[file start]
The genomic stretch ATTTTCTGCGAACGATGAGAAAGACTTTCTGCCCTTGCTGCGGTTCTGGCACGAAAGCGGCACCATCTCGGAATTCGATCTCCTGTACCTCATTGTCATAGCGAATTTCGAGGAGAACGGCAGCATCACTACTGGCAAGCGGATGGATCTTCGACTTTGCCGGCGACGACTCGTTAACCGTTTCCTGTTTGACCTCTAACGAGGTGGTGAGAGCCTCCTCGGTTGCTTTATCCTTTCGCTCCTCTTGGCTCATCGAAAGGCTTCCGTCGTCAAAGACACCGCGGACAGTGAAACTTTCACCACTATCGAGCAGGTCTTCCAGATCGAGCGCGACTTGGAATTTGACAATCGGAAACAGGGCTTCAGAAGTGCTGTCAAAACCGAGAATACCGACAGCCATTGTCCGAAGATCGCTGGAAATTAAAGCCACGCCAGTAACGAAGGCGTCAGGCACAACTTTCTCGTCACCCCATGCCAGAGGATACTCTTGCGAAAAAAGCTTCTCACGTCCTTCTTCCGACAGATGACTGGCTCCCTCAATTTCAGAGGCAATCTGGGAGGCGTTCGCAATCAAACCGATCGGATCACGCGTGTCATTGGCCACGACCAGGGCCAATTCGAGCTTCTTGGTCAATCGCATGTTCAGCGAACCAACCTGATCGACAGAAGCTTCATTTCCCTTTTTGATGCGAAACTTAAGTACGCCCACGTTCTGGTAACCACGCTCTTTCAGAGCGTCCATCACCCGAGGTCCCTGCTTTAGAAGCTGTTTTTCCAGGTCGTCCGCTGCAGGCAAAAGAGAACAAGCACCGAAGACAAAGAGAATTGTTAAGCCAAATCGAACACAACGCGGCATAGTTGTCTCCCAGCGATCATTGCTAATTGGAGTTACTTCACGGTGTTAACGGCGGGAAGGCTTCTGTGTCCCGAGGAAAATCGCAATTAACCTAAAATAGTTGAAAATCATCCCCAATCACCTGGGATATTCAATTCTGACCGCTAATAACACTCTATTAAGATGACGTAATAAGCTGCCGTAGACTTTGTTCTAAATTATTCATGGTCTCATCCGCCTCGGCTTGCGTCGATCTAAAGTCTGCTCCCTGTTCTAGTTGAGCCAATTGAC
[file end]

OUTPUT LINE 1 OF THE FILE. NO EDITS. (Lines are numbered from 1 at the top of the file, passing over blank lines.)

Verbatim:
The genomic stretch ATTTTCTGCGAACGATGAGAAAGACTTTCTGCCCTTGCTGCGGTTCTGGCACGAAAGCGGCACCATCTCGGAATTCGATCTCCTGTACCTCATTGTCATAGCGAATTTCGAGGAGAACGGCAGCATCACTACTGGCAAGCGGATGGATCTTCGACTTTGCCGGCGACGACTCGTTAACCGTTTCCTGTTTGACCTCTAACGAGGTGGTGAGAGCCTCCTCGGTTGCTTTATCCTTTCGCTCCTCTTGGCTCATCGAAAGGCTTCCGTCGTCAAAGACACCGCGGACAGTGAAACTTTCACCACTATCGAGCAGGTCTTCCAGATCGAGCGCGACTTGGAATTTGACAATCGGAAACAGGGCTTCAGAAGTGCTGTCAAAACCGAGAATACCGACAGCCATTGTCCGAAGATCGCTGGAAATTAAAGCCACGCCAGTAACGAAGGCGTCAGGCACAACTTTCTCGTCACCCCATGCCAGAGGATACTCTTGCGAAAAAAGCTTCTCACGTCCTTCTTCCGACAGATGACTGGCTCCCTCAATTTCAGAGGCAATCTGGGAGGCGTTCGCAATCAAACCGATCGGATCACGCGTGTCATTGGCCACGACCAGGGCCAATTCGAGCTTCTTGGTCAATCGCATGTTCAGCGAACCAACCTGATCGACAGAAGCTTCATTTCCCTTTTTGATGCGAAACTTAAGTACGCCCACGTTCTGGTAACCACGCTCTTTCAGAGCGTCCATCACCCGAGGTCCCTGCTTTAGAAGCTGTTTTTCCAGGTCGTCCGCTGCAGGCAAAAGAGAACAAGCACCGAAGACAAAGAGAATTGTTAAGCCAAATCGAACACAACGCGGCATAGTTGTCTCCCAGCGATCATTGCTAATTGGAGTTACTTCACGGTGTTAACGGCGGGAAGGCTTCTGTGTCCCGAGGAAAATCGCAATTAACCTAAAATAGTTGAAAATCATCCCCAATCACCTGGGATATTCAATTCTGACCGCTAATAACACTCTATTAAGATGACGTAATAAGCTGCCGTAGACTTTGTTCTAAATTATTCATGGTCTCATCCGCCTCGGCTTGCGTCGATCTAAAGTCTGCTCCCTGTTCTAGTTGAGCCAATTGAC